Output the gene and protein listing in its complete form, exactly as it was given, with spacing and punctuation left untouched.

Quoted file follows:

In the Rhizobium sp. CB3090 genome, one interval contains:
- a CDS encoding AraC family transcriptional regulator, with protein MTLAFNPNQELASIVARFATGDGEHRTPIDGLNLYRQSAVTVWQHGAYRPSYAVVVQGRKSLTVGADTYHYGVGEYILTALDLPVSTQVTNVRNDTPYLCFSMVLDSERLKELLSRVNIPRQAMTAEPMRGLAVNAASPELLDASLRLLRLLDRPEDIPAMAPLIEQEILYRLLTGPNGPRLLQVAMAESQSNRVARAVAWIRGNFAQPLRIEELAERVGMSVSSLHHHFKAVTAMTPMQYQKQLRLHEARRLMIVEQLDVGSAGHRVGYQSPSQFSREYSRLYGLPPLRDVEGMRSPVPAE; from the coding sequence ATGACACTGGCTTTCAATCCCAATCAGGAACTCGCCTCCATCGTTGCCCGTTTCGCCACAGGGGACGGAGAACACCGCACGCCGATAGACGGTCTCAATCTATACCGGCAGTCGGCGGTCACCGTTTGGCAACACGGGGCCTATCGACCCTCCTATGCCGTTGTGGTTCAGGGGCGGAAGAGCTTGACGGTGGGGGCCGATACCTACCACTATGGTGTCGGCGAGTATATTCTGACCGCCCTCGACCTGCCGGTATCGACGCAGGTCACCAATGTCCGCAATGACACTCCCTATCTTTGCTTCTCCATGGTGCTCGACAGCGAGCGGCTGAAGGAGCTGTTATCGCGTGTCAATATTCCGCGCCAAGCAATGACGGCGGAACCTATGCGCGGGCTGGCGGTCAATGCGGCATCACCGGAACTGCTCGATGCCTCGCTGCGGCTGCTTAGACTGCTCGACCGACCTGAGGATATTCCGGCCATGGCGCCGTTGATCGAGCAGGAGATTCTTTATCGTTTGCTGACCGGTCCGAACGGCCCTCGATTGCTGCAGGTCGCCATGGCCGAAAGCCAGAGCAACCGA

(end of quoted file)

In the Rhizobium sp. CB3090 genome, one interval contains:
- a CDS encoding AraC family transcriptional regulator, with protein MTLAFNPNQELASIVARFATGDGEHRTPIDGLNLYRQSAVTVWQHGAYRPSYAVVVQGRKSLTVGADTYHYGVGEYILTALDLPVSTQVTNVRNDTPYLCFSMVLDSERLKELLSRVNIPRQAMTAEPMRGLAVNAASPELLDASLRLLRLLDRPEDIPAMAPLIEQEILYRLLTGPNGPRLLQVAMAESQSNRVARAVAWIRGNFAQPLRIEELAERVGMSVSSLHHHFKAVTAMTPMQYQKQLRLHEARRLMIVEQLDVGSAGHRVGYQSPSQFSREYSRLYGLPPLRDVEGMRSPVPAE; from the coding sequence ATGACACTGGCTTTCAATCCCAATCAGGAACTCGCCTCCATCGTTGCCCGTTTCGCCACAGGGGACGGAGAACACCGCACGCCGATAGACGGTCTCAATCTATACCGGCAGTCGGCGGTCACCGTTTGGCAACACGGGGCCTATCGACCCTCCTATGCCGTTGTGGTTCAGGGGCGGAAGAGCTTGACGGTGGGGGCCGATACCTACCACTATGGTGTCGGCGAGTATATTCTGACCGCCCTCGACCTGCCGGTATCGACGCAGGTCACCAATGTCCGCAATGACACTCCCTATCTTTGCTTCTCCATGGTGCTCGACAGCGAGCGGCTGAAGGAGCTGTTATCGCGTGTCAATATTCCGCGCCAAGCAATGACGGCGGAACCTATGCGCGGGCTGGCGGTCAATGCGGCATCACCGGAACTGCTCGATGCCTCGCTGCGGCTGCTTAGACTGCTCGACCGACCTGAGGATATTCCGGCCATGGCGCCGTTGATCGAGCAGGAGATTCTTTATCGTTTGCTGACCGGTCCGAACGGCCCTCGATTGCTGCAGGTCGCCATGGCCGAAAGCCAGAGCAACCGA